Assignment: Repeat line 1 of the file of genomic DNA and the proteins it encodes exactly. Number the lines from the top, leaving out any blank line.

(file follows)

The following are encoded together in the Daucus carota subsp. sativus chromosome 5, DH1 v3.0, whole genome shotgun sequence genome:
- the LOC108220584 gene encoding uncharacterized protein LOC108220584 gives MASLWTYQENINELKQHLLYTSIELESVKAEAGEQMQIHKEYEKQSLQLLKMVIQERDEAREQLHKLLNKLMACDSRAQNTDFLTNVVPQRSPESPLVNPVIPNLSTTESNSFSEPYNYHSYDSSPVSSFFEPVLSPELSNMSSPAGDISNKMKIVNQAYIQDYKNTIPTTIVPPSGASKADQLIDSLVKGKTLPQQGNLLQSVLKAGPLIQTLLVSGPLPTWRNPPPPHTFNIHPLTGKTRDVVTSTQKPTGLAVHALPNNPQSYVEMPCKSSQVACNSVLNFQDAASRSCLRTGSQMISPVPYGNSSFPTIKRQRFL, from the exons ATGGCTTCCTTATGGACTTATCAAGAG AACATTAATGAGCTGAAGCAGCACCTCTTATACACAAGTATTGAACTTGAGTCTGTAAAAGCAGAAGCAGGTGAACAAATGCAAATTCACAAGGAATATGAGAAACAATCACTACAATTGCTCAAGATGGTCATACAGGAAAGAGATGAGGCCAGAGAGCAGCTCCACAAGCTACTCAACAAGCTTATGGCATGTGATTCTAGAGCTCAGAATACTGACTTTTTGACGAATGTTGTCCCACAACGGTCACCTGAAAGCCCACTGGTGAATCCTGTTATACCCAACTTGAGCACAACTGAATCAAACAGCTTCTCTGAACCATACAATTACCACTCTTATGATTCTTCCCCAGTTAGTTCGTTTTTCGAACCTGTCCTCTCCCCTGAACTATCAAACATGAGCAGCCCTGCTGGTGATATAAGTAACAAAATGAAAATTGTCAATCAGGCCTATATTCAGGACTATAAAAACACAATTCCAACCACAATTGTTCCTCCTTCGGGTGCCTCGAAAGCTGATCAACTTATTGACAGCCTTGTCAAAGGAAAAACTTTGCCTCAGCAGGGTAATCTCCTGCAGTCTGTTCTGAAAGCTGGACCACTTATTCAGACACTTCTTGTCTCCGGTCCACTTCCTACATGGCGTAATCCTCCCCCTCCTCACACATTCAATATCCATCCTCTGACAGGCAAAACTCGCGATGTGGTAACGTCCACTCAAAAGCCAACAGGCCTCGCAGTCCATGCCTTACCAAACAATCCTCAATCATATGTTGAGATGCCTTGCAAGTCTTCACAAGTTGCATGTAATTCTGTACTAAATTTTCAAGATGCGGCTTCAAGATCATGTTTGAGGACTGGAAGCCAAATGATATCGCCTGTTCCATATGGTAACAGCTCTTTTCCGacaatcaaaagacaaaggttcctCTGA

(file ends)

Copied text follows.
The following are encoded together in the Daucus carota subsp. sativus chromosome 5, DH1 v3.0, whole genome shotgun sequence genome: